Listed Eurobonds

Here at Swordblade, we have particular experience and expertise in implementing eurobonds as a tax-efficient methodology of raising capital for our clients. Due to our connections broadly across this segment of the industry, the issuance of Eurobonds is a question of weeks. The greatest benefit to utilising eurobonds as a strategy for growth is the commercial prestige and awareness that a company can generate by having a bond initially placed onto a major exchange with major players.

What is a Eurobond?

A eurobond (not Eurobond – bonds issued by the European Union and European governments) is a bond that is issued on a European stock exchange. In the case of Swordblade, our focus is primarily on the Frankfurt and Vienna exchanges. Eurobonds do not necessarily need to be issued on an EU exchange, as HMRC has provided a list of all exchanges that eurobonds can be listed on – found at the bottom of this page. Alongside this reputational benefit, comes the tax advantage of being exempt from HMRC’s 20% Withholding Tax, assuming a UK operating company.

In the case of Swordblade, our focus is primarily on the Frankfurt (FWB) stock exchange and would list a bond on this exchange. This would be done for several reasons:

Eurobonds are very useful to UK operating small-cap companies, due to the benefit and attraction they offer in the form of being exempt from the 20% Withholding Tax.

The Eurobond Process.

Work would begin with a sponsoring bank that is regulated and licenced by the stock exchanged to facilitate the listing. The sponsoring bank would clarify any compliance and suitability concerns surrounding the bond. From this stage, we would create an SPV, which would usually take the form of a UK PLC in most cases. Occasionally this would be a Swiss AG, dependent on the needs and wishes of specific clients.

In the case of a UK PLC, a bond would be drafted by Solicitors, as in the usual process, according to the wishes of the client. The bond would then be CREST enabled. CREST is the central securities depository for markets in the United Kingdom and holds UK equities and gilts (alongside Irish and some other international securities). This would be done with the help of a UK share registrar who we work closely with to facilitate the listing.

To trade any UK securities electronically, the settlement is done via CREST. This means to get the security issued into the account of the recipient, the security must be issued by the share registrar into CREST. For a Swiss AG, this process would be done through SIS, and remains relatively similar in principle.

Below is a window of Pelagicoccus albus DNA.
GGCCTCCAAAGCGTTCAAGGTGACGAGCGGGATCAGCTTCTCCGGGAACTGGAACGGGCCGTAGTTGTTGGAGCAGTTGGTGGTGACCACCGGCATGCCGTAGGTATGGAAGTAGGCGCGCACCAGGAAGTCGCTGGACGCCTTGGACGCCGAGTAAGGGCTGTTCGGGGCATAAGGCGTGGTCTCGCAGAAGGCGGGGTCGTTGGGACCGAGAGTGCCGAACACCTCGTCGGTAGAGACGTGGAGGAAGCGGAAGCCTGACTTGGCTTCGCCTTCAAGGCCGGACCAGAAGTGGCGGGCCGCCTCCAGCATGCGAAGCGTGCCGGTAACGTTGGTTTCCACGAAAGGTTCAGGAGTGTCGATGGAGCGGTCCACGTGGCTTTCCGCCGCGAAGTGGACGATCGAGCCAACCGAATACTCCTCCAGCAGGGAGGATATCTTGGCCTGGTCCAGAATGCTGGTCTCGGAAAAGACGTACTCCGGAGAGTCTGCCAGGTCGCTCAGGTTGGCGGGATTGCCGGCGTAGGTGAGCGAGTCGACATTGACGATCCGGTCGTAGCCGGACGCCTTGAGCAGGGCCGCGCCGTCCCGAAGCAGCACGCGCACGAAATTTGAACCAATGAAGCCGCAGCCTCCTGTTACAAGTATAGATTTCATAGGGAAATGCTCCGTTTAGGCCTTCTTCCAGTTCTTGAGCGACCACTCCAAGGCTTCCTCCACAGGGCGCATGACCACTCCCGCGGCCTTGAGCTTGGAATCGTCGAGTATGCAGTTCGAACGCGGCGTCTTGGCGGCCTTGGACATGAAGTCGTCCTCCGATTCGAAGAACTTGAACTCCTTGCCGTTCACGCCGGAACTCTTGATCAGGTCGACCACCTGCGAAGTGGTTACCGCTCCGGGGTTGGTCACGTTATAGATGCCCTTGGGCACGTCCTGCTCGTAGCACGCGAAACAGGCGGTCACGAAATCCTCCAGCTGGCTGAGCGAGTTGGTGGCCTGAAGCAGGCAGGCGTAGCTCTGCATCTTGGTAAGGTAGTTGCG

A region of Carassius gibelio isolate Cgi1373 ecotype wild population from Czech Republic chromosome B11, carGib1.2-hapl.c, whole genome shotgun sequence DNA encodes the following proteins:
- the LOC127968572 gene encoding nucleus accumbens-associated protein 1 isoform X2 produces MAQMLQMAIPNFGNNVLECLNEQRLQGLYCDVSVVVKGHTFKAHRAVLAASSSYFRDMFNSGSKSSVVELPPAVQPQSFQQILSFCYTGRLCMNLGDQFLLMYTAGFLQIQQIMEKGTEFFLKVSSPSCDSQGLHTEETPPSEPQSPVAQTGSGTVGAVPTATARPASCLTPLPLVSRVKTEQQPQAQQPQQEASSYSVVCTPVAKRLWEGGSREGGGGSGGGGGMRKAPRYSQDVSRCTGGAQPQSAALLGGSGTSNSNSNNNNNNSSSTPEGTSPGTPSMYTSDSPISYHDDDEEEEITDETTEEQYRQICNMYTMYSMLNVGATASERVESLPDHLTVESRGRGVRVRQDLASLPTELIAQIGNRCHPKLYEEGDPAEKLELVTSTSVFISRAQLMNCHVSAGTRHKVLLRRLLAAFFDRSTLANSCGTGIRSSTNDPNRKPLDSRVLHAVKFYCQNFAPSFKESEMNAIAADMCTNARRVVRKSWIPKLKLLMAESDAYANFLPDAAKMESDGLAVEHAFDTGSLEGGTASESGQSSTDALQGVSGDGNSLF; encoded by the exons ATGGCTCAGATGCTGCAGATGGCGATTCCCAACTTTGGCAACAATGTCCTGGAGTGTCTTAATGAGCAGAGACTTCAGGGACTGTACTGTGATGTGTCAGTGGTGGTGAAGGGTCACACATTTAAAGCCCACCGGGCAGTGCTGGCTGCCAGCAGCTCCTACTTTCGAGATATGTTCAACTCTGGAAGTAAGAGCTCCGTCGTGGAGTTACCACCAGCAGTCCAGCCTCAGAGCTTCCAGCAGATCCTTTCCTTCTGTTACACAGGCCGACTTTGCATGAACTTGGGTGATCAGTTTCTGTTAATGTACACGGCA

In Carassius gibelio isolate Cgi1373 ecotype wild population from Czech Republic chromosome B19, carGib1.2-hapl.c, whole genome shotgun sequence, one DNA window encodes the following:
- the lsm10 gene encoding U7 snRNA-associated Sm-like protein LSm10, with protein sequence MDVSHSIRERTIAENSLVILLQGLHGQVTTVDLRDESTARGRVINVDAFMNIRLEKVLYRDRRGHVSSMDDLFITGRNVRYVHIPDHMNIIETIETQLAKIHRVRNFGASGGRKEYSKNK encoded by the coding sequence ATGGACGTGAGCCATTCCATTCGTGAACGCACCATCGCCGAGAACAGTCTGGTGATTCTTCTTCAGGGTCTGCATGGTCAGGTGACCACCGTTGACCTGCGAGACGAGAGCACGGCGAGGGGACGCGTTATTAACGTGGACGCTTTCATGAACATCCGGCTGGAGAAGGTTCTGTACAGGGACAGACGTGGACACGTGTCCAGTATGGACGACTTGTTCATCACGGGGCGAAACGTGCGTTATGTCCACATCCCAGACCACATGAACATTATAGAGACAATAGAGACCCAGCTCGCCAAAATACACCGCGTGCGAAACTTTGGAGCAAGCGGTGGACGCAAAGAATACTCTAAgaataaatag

For example, if someone in Germany with a brokerage account with a German bank buys a eurobond, the bank would work with a sub-custodian who has an account with CREST in London. The share registrar would issue the bond to the sub-custodian, and from there it would be transferred to the securities account of the investor. The share registrar is also responsible for making the regular interest rates to investors.

After the CREST enablement process the bonds can be electronically traded. The bonds would receive an ISIN number, meaning they could be traded on the exchange. The sponsoring bank in Germany would then apply for the bond to be listed, with the ISIN number used to acquire a German WKN (equivalent) number. This is in the case of a UK entity being listed in Frankfurt, in other scenarios equivalents would apply – but the process remains the same.

Why Eurobonds?

Using eurobonds is a very tax-efficient way of issuing bonds, given no need to retain 20% of Withholding Tax on interest payments. By doing this, a company not only is tax efficient but also isn’t required to do significant regulation and monitoring of interest payments to retain the 20% – making the process more hassle free. Furthermore, the prestige that comes with the bond of a business being issued on the FWB exchange, in particular, is a big attraction for investors to a business and helps to set up for future growth.

There is still a slightly larger cost due to the extra steps in the usual bond issuing process (though this is more than offset by the tax efficiencies). Furthermore, most bondholders do not usually use brokerage accounts and electronic purchases of bonds and prefer to retain paper copies. This is to avoid a big broker commission cut and keep costs to a minimum of maintaining that investment over time.

A company would generally be able to raise much more capital, and continue to do so in the future by building a profile on a major exchange. Our focus is not merely on facilitating the issuance of a corporate bond but also on ensuring the longevity and business potential of the work we do, to bring more value to our clients.

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